In Thali identities are public keys. But typing in a 4 Kb RSA key or even a 512 bit EC key isn’t exactly easy. So how do users securely exchange their keys? Our original approach was using QRCodes. But lining up the phones, scanning the values, etc. is all a serious pain. So if ultimate security isn’t a requirement our backup plan is to use a variant of Bluetooth’s secure simple pairing with numeric comparison which itself is just an implementation of a coin-flip or commitment protocol
. The main downside of this approach is that it provides a 1:1,000,000 chance of an attack succeeding.
[Updated on 3/9/2015 with a new appendix, the last two questions at the end are new.]
Continue reading How do we exchange identities in Thali without making our users hate us?
base communication mechanism is Tor hidden services. This enables Thali devices to reach each other regardless of what NATs or Firewalls are in their way in a manner that is resistant to traffic analysis. But what happens when one isn’t on the Internet at all? We still want Thali devices to be able to communicate so a goal has been to support some kind of ad-hoc communication mechanism. That is, if two Thali devices are close enough to reach each other directly via a technology like Wi-Fi or Bluetooth they should be able to communicate securely and privately.
Ideally however we would go a step farther and use a technology that supports ad-hoc mesh networking. We list below some candidates but it is a bit early to jump on the mesh bandwagon. More on that in future articles.
The purpose of this article is to collect information on what appear to be the main players in the ad-hoc connectivity and mesh building contest.
[Note: This is a complete re-write of the existing Mesh Mess article.] [4/19/2017 - Updated with changes to BLE in Bluetooth 5.0]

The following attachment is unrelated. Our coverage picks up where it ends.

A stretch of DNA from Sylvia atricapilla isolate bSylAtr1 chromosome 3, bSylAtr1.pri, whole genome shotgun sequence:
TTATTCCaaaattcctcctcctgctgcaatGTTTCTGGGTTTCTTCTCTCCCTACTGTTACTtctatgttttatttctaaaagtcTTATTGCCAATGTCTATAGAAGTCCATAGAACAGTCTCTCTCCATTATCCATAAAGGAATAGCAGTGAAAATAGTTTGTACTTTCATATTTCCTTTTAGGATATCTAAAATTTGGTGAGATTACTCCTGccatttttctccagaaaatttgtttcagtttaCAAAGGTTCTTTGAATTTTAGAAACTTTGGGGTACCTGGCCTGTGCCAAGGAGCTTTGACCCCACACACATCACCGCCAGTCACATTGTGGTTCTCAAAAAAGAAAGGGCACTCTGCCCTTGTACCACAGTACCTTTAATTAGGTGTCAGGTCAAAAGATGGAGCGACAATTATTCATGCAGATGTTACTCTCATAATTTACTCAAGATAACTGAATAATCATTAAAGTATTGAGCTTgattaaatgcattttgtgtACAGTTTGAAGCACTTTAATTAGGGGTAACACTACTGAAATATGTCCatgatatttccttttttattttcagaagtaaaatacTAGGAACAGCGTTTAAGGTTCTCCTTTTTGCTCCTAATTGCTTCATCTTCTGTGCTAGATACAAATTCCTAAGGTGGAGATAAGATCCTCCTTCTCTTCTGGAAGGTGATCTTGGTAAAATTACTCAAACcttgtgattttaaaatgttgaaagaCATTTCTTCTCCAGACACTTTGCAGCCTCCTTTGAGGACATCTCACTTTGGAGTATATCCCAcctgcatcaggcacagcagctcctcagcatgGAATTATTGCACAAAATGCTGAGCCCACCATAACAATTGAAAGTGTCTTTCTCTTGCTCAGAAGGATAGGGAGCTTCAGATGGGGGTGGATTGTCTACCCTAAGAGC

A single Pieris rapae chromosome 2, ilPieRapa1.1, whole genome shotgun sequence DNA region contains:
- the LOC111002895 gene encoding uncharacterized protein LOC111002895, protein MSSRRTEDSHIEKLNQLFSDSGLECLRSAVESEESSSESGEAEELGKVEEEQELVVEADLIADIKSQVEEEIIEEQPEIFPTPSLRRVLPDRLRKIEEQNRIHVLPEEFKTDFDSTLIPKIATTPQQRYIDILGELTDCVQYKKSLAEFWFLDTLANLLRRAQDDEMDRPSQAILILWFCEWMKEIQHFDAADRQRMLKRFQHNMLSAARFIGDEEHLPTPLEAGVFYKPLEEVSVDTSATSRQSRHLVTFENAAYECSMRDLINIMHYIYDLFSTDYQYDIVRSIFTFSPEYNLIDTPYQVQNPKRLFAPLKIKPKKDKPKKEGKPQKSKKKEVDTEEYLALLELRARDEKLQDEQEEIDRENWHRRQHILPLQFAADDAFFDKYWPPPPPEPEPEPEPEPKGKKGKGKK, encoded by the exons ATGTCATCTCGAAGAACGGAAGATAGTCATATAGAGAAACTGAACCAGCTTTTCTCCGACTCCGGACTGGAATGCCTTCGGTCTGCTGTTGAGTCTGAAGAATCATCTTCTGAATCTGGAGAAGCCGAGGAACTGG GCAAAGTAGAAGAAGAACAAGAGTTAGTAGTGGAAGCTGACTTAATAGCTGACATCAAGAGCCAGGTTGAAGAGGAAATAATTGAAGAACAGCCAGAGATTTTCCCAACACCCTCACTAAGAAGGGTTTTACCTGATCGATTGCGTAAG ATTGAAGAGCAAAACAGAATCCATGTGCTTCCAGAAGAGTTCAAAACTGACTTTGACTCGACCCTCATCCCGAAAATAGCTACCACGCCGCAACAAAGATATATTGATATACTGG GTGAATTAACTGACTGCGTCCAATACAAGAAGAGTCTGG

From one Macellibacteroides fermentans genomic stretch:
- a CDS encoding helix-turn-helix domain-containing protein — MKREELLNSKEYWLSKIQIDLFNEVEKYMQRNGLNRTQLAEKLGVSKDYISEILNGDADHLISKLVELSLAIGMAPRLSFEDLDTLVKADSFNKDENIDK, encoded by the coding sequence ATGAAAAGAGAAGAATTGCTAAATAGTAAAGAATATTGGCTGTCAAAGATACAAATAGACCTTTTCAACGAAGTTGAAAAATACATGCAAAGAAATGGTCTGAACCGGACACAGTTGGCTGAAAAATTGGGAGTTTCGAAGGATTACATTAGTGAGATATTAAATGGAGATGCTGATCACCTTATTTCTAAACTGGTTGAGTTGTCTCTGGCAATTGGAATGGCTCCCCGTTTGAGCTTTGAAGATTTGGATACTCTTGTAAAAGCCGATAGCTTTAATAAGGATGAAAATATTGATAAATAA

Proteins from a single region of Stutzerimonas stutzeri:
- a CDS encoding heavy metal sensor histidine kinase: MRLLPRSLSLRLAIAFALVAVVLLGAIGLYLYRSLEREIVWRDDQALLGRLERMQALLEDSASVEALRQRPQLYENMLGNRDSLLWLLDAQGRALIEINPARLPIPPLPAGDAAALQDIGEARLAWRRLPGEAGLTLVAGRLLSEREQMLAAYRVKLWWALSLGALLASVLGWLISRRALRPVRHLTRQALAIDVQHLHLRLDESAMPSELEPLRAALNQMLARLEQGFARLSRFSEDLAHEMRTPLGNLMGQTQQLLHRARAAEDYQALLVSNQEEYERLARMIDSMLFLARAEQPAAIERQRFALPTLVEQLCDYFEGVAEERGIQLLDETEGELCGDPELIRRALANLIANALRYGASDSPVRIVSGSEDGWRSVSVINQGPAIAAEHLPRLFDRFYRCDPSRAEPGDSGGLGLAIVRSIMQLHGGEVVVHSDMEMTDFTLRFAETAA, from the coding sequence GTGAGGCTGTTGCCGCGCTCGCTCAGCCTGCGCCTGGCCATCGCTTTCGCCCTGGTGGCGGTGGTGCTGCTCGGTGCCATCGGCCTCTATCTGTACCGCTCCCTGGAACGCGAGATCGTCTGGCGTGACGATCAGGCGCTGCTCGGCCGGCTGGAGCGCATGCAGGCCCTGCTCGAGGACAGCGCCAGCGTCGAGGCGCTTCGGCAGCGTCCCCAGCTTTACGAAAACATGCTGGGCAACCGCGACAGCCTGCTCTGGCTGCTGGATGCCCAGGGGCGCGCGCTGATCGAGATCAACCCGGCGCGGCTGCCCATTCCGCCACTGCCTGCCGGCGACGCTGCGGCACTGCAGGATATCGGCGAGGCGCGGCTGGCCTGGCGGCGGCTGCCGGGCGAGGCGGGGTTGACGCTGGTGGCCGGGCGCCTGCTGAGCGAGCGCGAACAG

Continue reading Thali and the Mesh Mess
I’ve joked for over a year now that if there ever was a HTML 6 its marquee feature would be Node.js. In other words I should be able to write a packaged app that sits on a device that has one part running in a browser/webview and another part running a local Node.js instance that I can use to accept incoming request. Furthermore I need to be able to build and deploy HTML 6 packaged apps on at least (but not at most) - Android, iOS, Linux, OS/X, Windows desktop and Windows RT. The purpose of this article is to lay out my nefarious plan for making HTML 6 packaged apps real.
Continue reading Making HTML 6 Packaged Apps Happen
The good news is that Node.js does run on Android. The bad news is that at least at the time I’m writing this the build process requires a few extra steps. Nothing too scary though. See below for details.
Continue reading Building and running Node.js for Android
Zooko’s triangle proposes that a global naming system can be human meaningful, distributed or impersonation proof - pick 2. Below I look at Pet Names, the traditional way of handling Zooko’s triangle. Then I look at proposals that claim to actually solve Zooko’s triangle and show several attacks that these systems don’t appear to solve and so argue that Zooko’s triangle still stands.
Continue reading Zooko’s triangle – I don’t think it’s solved in the real world
Investigated how well Java runs on iOS. The answer is - it runs. But it seems like there are issues. I enumerate them below.
Continue reading Investigating Java on iOS